Seraphim Falls (2007, Samuel Goldwyn / Destination / Icon, dir. David Van Ancken, 115 min, R) is an indie “western” of the Shane variety, with mixed reviews and only a very minimal theatrical release before the DVD came out. Around 1870, former Union officer Gideon is on the run high in the Nevada mountains (most of the film was shot in New Mexico, some in Oregon). A personal Confederate enemy Carver (Liam Neeson) with a private posse is hunting him down, for killing his family during the war (shown in very quick flashbacks only). An odyssey of escape and reconciliation follows. Gideon is shot in the shoulder, but escapes over the falls, to dig out the bullet himself. Gradually, he comes into contact with forces from Carver and perhaps supernatural forces like Madame Louise Fair (Angelica Houston) and will have a faceoff in the desert, in an expansive scene that curiously reminds one of “Gerry”. Will the idea of forgiveness overtake the need for revenge or personal justice? Expansive mountain and desert photography and an emotional music score by Harry Gregson-Williams gives the film an epic quality, recreating the psychological westerns of the 50s. This film shows how much can be done today on a small budget. The title of the movie is obviously a metaphor (moving from snowy Cascade-like mountains to desert, where water goes from a threat to a life-saver) as well as literal reference to the opening. “Seraphim” used to be the low-budget record label for Angel Records (EMI).


3:10 to Yuma (2007, Lions Gate / Relativity / Tree Line, dir. James Mangold, 117 min, R). Here is another good example of big stars getting together to make an indie “art western,” again with expansive scenery and a big look (even if a moderate budget), and a real face off at the end. Dan Evans (Christian Bale) has lost a leg in the Civil War and struggles on a ranch in northern Arizona (the film was shot in New Mexico, more or less in the Sandia mountains; there is plenty of snow). He picks up a man wounded in an ambush by Ben Wade (Russell Crowe) who has just held up a railroad payroll, and takes him to Bisbee. He gets hired with a posse to take Wade to take Wade to the train station in Contention to catch a train to Yuma (down in the low country) where he will be executed. There are plenty of perils, from Indians and from Wade’s boys, and Evans’s precocious teenage son William (Logan Lerman) sneaks out to accompany the posse and winds up playing hero. There is a fascinating sequence where a tunnel is being blasted, and where Wade is almost executed once (he is tortured with electricity). Great looking steam train at the end, even if it could fit on a kid’s model railroad. The final confrontation may remind some viewers of High Noon, but this film is a remake of a 1957 western classic. The film reminds modern viewers of legal issues, like due process, that probably did not mean as much in the 19th Century (the 14th Amendment had been passed);  in those days, a lot of justice was a lot more private. (It reminds me of the “vigilante” issue with some of Dateline’s work.) One of the year’s best films, and once again arthouse fare may get in the Oscar race for best picture.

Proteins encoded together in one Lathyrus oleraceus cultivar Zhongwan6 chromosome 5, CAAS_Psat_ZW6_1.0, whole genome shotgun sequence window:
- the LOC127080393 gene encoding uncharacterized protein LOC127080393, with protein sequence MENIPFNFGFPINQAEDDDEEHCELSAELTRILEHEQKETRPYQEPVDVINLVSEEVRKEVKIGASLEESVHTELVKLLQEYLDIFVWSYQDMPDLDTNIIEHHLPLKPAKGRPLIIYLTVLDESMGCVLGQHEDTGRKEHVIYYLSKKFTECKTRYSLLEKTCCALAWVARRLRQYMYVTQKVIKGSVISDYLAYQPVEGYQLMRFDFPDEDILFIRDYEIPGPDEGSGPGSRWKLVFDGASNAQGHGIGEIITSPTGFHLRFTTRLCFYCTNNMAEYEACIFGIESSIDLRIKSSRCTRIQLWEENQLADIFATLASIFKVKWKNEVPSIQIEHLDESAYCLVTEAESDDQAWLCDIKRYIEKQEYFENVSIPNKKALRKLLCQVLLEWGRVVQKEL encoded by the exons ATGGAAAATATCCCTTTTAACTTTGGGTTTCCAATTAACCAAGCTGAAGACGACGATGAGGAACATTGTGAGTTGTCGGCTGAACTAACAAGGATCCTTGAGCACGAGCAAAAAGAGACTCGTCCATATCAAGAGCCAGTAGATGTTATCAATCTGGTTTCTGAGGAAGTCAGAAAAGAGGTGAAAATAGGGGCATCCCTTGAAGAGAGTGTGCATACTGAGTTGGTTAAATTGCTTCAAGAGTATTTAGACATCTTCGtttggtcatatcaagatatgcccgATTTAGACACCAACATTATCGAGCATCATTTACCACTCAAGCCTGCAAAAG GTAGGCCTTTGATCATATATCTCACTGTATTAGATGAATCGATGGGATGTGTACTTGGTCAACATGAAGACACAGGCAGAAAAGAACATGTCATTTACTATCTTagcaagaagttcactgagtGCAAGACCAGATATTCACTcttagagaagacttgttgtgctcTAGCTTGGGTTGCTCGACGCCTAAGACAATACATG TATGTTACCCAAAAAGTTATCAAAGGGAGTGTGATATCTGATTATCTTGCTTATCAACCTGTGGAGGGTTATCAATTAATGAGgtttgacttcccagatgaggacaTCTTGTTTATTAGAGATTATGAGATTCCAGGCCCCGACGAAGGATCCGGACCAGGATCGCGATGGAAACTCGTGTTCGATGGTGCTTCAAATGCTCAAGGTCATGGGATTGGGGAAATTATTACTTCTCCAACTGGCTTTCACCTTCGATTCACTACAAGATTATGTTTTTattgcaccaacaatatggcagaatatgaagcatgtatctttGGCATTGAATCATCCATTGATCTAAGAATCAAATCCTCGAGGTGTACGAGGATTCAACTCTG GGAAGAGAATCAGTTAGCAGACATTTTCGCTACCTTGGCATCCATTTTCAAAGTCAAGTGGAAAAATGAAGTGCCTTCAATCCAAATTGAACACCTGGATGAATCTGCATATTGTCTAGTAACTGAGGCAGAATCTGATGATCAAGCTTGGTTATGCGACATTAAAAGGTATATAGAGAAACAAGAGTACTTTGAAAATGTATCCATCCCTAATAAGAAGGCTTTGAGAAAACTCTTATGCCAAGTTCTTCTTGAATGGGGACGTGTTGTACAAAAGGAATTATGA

Appaloosa (2008, New Line, dir. Ed Harris, novel by Robert Parker, R, 114 min). Two “private” goons are hired to run a town and get the killer of a marshall tried. Ed Harris stars and directs, and Renee Zellweger complicates. Blogger. 


The Yellow Handkerchief (2009, Samuel Goldwyn, dir. Udayan Prasad, 110 min, PG-13) Three strangers come together on a road trip through post Katrina Louisiana. Blogger.  Kristen Stewart is very Bella-like.


Winter’s Bone (2009, Roadside Attractions, dir. Debra Granik, 100 min, R). A teenage girl (Jennifer Lawrence) holds her siblings and mother together when dad puts up the house as bail money and disappears in the Missouri Ozarks.  Blogger.

Related reviews:  Tadpole;   Everwood  Loggerheads  Brokeback Mountain  Grizzly Man  September Dawn